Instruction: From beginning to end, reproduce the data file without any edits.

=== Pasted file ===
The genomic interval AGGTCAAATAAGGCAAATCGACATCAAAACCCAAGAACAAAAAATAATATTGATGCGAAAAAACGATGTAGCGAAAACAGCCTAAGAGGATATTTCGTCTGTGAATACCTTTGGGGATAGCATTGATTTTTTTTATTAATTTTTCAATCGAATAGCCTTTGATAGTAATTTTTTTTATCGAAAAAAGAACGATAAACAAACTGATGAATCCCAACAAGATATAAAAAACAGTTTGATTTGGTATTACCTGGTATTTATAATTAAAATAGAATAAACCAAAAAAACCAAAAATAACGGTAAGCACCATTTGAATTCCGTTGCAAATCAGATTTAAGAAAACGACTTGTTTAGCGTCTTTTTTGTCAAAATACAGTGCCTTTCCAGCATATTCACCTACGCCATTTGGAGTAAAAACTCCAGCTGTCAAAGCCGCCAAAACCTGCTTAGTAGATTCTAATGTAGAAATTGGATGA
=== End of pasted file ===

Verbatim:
The genomic interval AGGTCAAATAAGGCAAATCGACATCAAAACCCAAGAACAAAAAATAATATTGATGCGAAAAAACGATGTAGCGAAAACAGCCTAAGAGGATATTTCGTCTGTGAATACCTTTGGGGATAGCATTGATTTTTTTTATTAATTTTTCAATCGAATAGCCTTTGATAGTAATTTTTTTTATCGAAAAAAGAACGATAAACAAACTGATGAATCCCAACAAGATATAAAAAACAGTTTGATTTGGTATTACCTGGTATTTATAATTAAAATAGAATAAACCAAAAAAACCAAAAATAACGGTAAGCACCATTTGAATTCCGTTGCAAATCAGATTTAAGAAAACGACTTGTTTAGCGTCTTTTTTGTCAAAATACAGTGCCTTTCCAGCATATTCACCTACGCCATTTGGAGTAAAAACTCCAGCTGTCAAAGCCGCCAAAACCTGCTTAGTAGATTCTAATGTAGAAATTGGATGA